NEW YORK - This year, dads are battling it out with moms for their loved ones' wallet.
The nation's major retailers are turning their attention to Father's Day, which has long lagged behind Mother's Day among the most important holiday sales periods. By expanding shopping hours and advertising earlier and more aggressively for Father's Day - which is Sunday - merchants are hoping to provide a big sales boost during summer's lull.
Sears Holdings Corp.'s Sears, Roebuck and Co. stores declared June the season for dads, elevating it to a ''Christmas-like status,'' according to Corinne Gudovic, a company spokeswoman. The retailer recently dispatched caroling dads who sing holiday jingles with Father's Day themes - ''O' Plasma Screen'' - at malls in the New York and Chicago area. It broke its Father's Day ad campaign on June 4, earlier than a year ago and is offering a Father's Day gift card for the first time.
Meanwhile, Home Depot Inc., the nation's largest home improvement merchant, expanded its Father's Day advertising beyond circular ads this year, launching a TV and online advertising campaign. It's also pushing a wider array of gifts beyond the tool kit to include grills and pressure washers.
''This year, Father's Day is very important and very opportunistic,'' said Marshal Cohen, chief analyst at NPD Group Inc., a market research firm based in Port Washington, N.Y. ''But with that comes greater risk. You have to spend more to market and you have to risk more with greater inventory.''
But retailers are willing to take such risks, worried that higher gas prices and inflation will keep shoppers away this summer and reverse a solid trend in consumer spending this year. Merchants see Father's Day as the last big sales opportunity before the back-to-school season kicks off in August.
According to the National Retail Federation's survey of 7,000 consumers, shoppers plan to spend $9 billion on Father's Day gifts, up from a planned $8.2 billion a year ago. Still, that lags behind Mother's Day, with sales expected to reach $13.8 billion this year, up from $11.4 billion, based on a consumer survey. Mother's Day is the third biggest holiday sales generator, behind the winter holiday and back-to-school seasons; Father's Day is sixth, with Valentine's Day and Easter ranked as fourth and fifth, respectively.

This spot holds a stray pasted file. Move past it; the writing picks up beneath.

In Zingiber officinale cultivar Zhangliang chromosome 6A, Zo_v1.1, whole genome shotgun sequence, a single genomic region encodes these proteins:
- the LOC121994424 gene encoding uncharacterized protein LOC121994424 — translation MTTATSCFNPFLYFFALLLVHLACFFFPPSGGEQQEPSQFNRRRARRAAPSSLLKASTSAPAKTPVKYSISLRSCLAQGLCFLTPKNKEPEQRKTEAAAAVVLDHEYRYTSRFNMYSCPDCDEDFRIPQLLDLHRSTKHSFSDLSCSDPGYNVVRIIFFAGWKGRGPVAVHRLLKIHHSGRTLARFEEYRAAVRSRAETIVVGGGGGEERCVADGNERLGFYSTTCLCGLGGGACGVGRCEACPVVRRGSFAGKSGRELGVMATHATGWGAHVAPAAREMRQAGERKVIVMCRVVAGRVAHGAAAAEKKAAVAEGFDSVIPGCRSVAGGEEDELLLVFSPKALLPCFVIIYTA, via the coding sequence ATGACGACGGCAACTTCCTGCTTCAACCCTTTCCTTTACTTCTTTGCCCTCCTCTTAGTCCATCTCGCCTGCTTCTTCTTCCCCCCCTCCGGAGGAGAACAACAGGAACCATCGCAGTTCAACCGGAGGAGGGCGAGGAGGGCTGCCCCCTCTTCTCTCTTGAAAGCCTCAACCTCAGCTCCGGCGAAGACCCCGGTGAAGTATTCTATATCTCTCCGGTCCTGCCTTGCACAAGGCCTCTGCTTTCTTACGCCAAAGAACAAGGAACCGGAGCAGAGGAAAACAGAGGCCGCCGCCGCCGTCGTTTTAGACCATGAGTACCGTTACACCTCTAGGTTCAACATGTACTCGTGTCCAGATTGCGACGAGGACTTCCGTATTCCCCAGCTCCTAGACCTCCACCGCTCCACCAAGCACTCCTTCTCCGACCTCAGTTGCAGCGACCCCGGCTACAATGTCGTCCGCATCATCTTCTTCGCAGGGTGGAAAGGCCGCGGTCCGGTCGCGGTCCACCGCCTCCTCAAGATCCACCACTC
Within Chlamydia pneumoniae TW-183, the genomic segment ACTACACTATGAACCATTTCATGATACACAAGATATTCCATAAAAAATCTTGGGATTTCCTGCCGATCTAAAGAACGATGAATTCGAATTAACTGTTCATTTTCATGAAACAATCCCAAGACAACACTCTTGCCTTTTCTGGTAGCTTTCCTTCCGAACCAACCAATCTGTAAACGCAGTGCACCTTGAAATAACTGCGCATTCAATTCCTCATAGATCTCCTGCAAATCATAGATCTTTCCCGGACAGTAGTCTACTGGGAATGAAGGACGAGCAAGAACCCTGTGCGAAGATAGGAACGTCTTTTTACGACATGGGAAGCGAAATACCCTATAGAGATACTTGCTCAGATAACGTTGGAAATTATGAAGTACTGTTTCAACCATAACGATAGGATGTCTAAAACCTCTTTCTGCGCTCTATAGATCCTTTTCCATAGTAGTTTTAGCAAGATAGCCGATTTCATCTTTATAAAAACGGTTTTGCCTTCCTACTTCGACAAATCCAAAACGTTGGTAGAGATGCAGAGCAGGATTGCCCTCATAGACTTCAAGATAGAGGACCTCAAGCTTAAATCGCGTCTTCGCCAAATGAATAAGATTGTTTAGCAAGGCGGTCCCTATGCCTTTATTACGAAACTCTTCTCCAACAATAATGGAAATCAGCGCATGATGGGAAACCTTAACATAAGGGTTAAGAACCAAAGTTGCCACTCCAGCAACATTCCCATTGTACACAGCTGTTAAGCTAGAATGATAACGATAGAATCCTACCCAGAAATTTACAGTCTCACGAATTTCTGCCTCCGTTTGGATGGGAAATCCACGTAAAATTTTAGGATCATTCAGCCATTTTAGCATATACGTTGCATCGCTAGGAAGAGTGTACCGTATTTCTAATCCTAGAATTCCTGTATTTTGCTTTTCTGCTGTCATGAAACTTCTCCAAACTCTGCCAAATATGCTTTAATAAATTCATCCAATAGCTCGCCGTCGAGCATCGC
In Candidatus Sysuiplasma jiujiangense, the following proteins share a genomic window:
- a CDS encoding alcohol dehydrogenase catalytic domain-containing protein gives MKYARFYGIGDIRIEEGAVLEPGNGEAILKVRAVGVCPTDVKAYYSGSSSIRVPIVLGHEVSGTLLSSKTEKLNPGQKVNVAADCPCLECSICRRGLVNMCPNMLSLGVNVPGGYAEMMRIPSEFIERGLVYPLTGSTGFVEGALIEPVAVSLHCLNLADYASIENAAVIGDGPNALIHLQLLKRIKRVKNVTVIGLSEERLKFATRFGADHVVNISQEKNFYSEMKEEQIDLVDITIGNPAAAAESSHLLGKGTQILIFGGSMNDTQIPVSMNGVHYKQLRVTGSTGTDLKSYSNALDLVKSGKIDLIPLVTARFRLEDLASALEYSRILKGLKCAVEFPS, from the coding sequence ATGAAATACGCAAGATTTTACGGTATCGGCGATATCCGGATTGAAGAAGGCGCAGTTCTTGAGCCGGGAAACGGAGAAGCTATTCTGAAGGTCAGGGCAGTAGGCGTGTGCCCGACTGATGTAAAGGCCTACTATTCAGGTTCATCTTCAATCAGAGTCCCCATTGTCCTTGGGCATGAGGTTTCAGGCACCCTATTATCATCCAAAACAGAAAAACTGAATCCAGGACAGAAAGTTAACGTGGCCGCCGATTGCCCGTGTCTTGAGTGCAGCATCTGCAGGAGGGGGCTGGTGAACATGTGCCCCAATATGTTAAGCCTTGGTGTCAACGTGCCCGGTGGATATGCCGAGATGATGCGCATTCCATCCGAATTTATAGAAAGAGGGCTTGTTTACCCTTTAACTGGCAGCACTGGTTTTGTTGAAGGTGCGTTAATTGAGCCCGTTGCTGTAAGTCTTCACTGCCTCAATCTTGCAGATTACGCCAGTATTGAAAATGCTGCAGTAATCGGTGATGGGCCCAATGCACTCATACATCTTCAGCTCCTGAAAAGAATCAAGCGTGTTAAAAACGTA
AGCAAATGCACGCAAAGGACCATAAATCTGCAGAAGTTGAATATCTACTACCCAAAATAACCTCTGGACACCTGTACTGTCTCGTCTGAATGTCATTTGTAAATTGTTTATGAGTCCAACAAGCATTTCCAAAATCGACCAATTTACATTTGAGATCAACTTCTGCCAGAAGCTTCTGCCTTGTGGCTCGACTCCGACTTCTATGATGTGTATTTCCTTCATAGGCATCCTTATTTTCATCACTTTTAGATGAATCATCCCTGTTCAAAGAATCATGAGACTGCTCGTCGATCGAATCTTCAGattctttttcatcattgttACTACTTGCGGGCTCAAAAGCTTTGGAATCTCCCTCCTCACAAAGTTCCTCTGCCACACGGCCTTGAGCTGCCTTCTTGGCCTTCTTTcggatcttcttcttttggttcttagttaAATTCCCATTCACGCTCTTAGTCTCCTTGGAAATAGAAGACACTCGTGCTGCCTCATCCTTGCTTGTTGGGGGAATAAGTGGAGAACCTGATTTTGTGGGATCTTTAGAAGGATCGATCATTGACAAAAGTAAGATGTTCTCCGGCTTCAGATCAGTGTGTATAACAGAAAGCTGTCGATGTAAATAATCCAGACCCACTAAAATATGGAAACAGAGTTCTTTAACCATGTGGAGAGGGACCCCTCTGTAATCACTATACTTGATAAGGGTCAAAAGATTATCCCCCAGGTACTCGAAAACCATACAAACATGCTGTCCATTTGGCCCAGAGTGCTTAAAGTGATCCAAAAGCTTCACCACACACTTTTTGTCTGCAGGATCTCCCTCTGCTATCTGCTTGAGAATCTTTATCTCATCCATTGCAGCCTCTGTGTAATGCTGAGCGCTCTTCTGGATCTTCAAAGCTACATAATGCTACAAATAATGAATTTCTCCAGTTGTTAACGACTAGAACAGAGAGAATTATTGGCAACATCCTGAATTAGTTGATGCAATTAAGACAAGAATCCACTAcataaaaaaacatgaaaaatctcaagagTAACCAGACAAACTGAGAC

According to NRF, the average person plans to spend $88.80 on dads, compared with $122.16 for moms.
Mike Boylson, chief marketing officer at J.C. Penney Co. Inc., estimated that Father's Day spending accounts for two-thirds of Mother's Day sales.
J.C. Penney is opening its doors at 8 a.m. Saturday, an hour earlier than a year ago. It is hoping to bring customers in with an increased assortment of gifts beyond ties and shirts to include iPod accessories and handheld games.
Cohen said Father's Day has lagged behind Mother's Day because buying for dads is a lot harder than buying for mothers. Men usually go out to the store and get what they want. Women traditionally buy what they want too, but they also like to wait around thinking about a gift someone can get them.
Furthermore, stores have traditionally done a better job packaging Mother's Day gifts, but that's changing this year, according to Leigh Zarelli, vice president of merchandising at Gifts.com, which offers free advice on the best gifts online and has 200 retail partners. She noted merchants like Mrsfields.com and The Orvis Co. Inc. are offering more attractive Father's Day gifts this year. Gifts.com began promoting Father's Day the day after Mother's Day this year, five weeks earlier than last year.
Some merchants are already noticing their stepped-up efforts are paying off, reporting increased sales over a year ago.
Jeff Gillette, director of merchandising for Mrsfields.com, said that the company is seeing double-digit sales increases for Father's Day gifts from a year ago as a result of its expanded offerings. He's hoping such increased sales will help close the gap between Mother's Day and Father's Day business.